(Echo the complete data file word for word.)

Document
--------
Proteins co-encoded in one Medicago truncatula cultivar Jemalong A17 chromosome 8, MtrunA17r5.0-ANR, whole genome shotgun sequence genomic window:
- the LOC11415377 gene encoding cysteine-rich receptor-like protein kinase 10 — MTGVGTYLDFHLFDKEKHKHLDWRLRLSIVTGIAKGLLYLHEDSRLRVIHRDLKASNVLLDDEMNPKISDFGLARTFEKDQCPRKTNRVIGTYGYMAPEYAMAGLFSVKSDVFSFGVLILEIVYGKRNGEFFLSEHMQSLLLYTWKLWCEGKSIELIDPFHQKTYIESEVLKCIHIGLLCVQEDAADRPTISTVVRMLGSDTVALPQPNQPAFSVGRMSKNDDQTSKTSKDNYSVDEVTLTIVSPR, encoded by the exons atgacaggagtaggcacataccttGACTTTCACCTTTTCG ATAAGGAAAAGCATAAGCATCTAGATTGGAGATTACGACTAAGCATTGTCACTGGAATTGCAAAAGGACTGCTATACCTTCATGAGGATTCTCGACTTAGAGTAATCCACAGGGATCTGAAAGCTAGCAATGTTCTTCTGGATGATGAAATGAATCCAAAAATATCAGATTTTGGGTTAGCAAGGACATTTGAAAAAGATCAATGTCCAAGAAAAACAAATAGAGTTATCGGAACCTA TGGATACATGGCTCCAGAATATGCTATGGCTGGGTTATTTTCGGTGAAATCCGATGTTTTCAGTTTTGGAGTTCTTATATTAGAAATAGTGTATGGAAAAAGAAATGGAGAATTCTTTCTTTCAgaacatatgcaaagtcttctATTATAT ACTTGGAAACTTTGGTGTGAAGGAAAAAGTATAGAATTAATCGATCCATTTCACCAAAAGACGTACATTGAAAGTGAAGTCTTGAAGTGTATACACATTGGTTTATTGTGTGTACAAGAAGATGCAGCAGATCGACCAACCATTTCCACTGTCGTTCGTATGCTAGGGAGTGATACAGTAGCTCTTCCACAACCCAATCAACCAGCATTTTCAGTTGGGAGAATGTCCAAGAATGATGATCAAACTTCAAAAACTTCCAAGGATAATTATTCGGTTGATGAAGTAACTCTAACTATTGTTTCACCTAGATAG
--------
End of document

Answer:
Proteins co-encoded in one Medicago truncatula cultivar Jemalong A17 chromosome 8, MtrunA17r5.0-ANR, whole genome shotgun sequence genomic window:
- the LOC11415377 gene encoding cysteine-rich receptor-like protein kinase 10 — MTGVGTYLDFHLFDKEKHKHLDWRLRLSIVTGIAKGLLYLHEDSRLRVIHRDLKASNVLLDDEMNPKISDFGLARTFEKDQCPRKTNRVIGTYGYMAPEYAMAGLFSVKSDVFSFGVLILEIVYGKRNGEFFLSEHMQSLLLYTWKLWCEGKSIELIDPFHQKTYIESEVLKCIHIGLLCVQEDAADRPTISTVVRMLGSDTVALPQPNQPAFSVGRMSKNDDQTSKTSKDNYSVDEVTLTIVSPR, encoded by the exons atgacaggagtaggcacataccttGACTTTCACCTTTTCG ATAAGGAAAAGCATAAGCATCTAGATTGGAGATTACGACTAAGCATTGTCACTGGAATTGCAAAAGGACTGCTATACCTTCATGAGGATTCTCGACTTAGAGTAATCCACAGGGATCTGAAAGCTAGCAATGTTCTTCTGGATGATGAAATGAATCCAAAAATATCAGATTTTGGGTTAGCAAGGACATTTGAAAAAGATCAATGTCCAAGAAAAACAAATAGAGTTATCGGAACCTA TGGATACATGGCTCCAGAATATGCTATGGCTGGGTTATTTTCGGTGAAATCCGATGTTTTCAGTTTTGGAGTTCTTATATTAGAAATAGTGTATGGAAAAAGAAATGGAGAATTCTTTCTTTCAgaacatatgcaaagtcttctATTATAT ACTTGGAAACTTTGGTGTGAAGGAAAAAGTATAGAATTAATCGATCCATTTCACCAAAAGACGTACATTGAAAGTGAAGTCTTGAAGTGTATACACATTGGTTTATTGTGTGTACAAGAAGATGCAGCAGATCGACCAACCATTTCCACTGTCGTTCGTATGCTAGGGAGTGATACAGTAGCTCTTCCACAACCCAATCAACCAGCATTTTCAGTTGGGAGAATGTCCAAGAATGATGATCAAACTTCAAAAACTTCCAAGGATAATTATTCGGTTGATGAAGTAACTCTAACTATTGTTTCACCTAGATAG